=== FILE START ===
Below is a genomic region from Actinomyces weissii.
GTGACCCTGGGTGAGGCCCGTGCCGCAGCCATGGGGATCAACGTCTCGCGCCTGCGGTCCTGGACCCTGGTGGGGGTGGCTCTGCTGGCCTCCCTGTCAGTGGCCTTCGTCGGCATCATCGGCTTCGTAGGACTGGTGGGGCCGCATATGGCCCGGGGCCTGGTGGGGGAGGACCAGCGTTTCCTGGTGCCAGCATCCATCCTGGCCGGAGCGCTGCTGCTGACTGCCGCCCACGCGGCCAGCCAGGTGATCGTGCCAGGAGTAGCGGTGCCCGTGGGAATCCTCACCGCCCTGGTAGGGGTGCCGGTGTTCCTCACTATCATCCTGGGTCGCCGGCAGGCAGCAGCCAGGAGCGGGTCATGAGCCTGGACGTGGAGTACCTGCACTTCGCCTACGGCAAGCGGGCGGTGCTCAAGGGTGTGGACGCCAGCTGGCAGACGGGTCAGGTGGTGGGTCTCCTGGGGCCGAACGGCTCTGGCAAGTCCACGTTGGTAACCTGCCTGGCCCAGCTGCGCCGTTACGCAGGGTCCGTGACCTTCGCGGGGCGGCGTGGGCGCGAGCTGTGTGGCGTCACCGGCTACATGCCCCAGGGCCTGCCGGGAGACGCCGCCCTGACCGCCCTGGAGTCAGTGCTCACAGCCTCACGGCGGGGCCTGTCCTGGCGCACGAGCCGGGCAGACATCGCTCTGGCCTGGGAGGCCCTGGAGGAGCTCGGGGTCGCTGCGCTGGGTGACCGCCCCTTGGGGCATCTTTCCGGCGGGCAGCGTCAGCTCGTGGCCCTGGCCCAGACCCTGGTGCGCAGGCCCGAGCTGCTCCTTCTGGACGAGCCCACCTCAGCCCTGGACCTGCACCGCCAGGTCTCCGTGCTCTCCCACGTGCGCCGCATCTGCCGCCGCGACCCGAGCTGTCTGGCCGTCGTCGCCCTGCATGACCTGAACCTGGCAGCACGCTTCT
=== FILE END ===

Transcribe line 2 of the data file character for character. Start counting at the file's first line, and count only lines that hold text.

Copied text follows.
GTGACCCTGGGTGAGGCCCGTGCCGCAGCCATGGGGATCAACGTCTCGCGCCTGCGGTCCTGGACCCTGGTGGGGGTGGCTCTGCTGGCCTCCCTGTCAGTGGCCTTCGTCGGCATCATCGGCTTCGTAGGACTGGTGGGGCCGCATATGGCCCGGGGCCTGGTGGGGGAGGACCAGCGTTTCCTGGTGCCAGCATCCATCCTGGCCGGAGCGCTGCTGCTGACTGCCGCCCACGCGGCCAGCCAGGTGATCGTGCCAGGAGTAGCGGTGCCCGTGGGAATCCTCACCGCCCTGGTAGGGGTGCCGGTGTTCCTCACTATCATCCTGGGTCGCCGGCAGGCAGCAGCCAGGAGCGGGTCATGAGCCTGGACGTGGAGTACCTGCACTTCGCCTACGGCAAGCGGGCGGTGCTCAAGGGTGTGGACGCCAGCTGGCAGACGGGTCAGGTGGTGGGTCTCCTGGGGCCGAACGGCTCTGGCAAGTCCACGTTGGTAACCTGCCTGGCCCAGCTGCGCCGTTACGCAGGGTCCGTGACCTTCGCGGGGCGGCGTGGGCGCGAGCTGTGTGGCGTCACCGGCTACATGCCCCAGGGCCTGCCGGGAGACGCCGCCCTGACCGCCCTGGAGTCAGTGCTCACAGCCTCACGGCGGGGCCTGTCCTGGCGCACGAGCCGGGCAGACATCGCTCTGGCCTGGGAGGCCCTGGAGGAGCTCGGGGTCGCTGCGCTGGGTGACCGCCCCTTGGGGCATCTTTCCGGCGGGCAGCGTCAGCTCGTGGCCCTGGCCCAGACCCTGGTGCGCAGGCCCGAGCTGCTCCTTCTGGACGAGCCCACCTCAGCCCTGGACCTGCACCGCCAGGTCTCCGTGCTCTCCCACGTGCGCCGCATCTGCCGCCGCGACCCGAGCTGTCTGGCCGTCGTCGCCCTGCATGACCTGAACCTGGCAGCACGCTTCT